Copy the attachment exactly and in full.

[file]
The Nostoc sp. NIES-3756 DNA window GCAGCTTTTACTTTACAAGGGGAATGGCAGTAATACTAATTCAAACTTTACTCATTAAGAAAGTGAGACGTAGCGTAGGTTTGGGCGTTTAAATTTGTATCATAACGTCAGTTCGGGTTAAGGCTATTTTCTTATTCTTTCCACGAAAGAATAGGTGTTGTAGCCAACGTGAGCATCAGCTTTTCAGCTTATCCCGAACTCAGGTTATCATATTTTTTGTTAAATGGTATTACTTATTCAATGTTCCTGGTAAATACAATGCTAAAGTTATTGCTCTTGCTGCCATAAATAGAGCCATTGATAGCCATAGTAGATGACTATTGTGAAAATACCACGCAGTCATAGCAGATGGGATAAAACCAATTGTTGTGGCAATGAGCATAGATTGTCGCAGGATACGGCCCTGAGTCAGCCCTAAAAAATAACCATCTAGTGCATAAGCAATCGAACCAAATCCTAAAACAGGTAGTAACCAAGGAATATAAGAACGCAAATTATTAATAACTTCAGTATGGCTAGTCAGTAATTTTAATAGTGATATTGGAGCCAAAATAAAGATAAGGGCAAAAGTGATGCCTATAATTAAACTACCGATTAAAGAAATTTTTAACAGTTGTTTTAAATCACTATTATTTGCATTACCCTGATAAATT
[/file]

The Nostoc sp. NIES-3756 DNA window GCAGCTTTTACTTTACAAGGGGAATGGCAGTAATACTAATTCAAACTTTACTCATTAAGAAAGTGAGACGTAGCGTAGGTTTGGGCGTTTAAATTTGTATCATAACGTCAGTTCGGGTTAAGGCTATTTTCTTATTCTTTCCACGAAAGAATAGGTGTTGTAGCCAACGTGAGCATCAGCTTTTCAGCTTATCCCGAACTCAGGTTATCATATTTTTTGTTAAATGGTATTACTTATTCAATGTTCCTGGTAAATACAATGCTAAAGTTATTGCTCTTGCTGCCATAAATAGAGCCATTGATAGCCATAGTAGATGACTATTGTGAAAATACCACGCAGTCATAGCAGATGGGATAAAACCAATTGTTGTGGCAATGAGCATAGATTGTCGCAGGATACGGCCCTGAGTCAGCCCTAAAAAATAACCATCTAGTGCATAAGCAATCGAACCAAATCCTAAAACAGGTAGTAACCAAGGAATATAAGAACGCAAATTATTAATAACTTCAGTATGGCTAGTCAGTAATTTTAATAGTGATATTGGAGCCAAAATAAAGATAAGGGCAAAAGTGATGCCTATAATTAAACTACCGATTAAAGAAATTTTTAACAGTTGTTTTAAATCACTATTATTTGCATTACCCTGATAAATT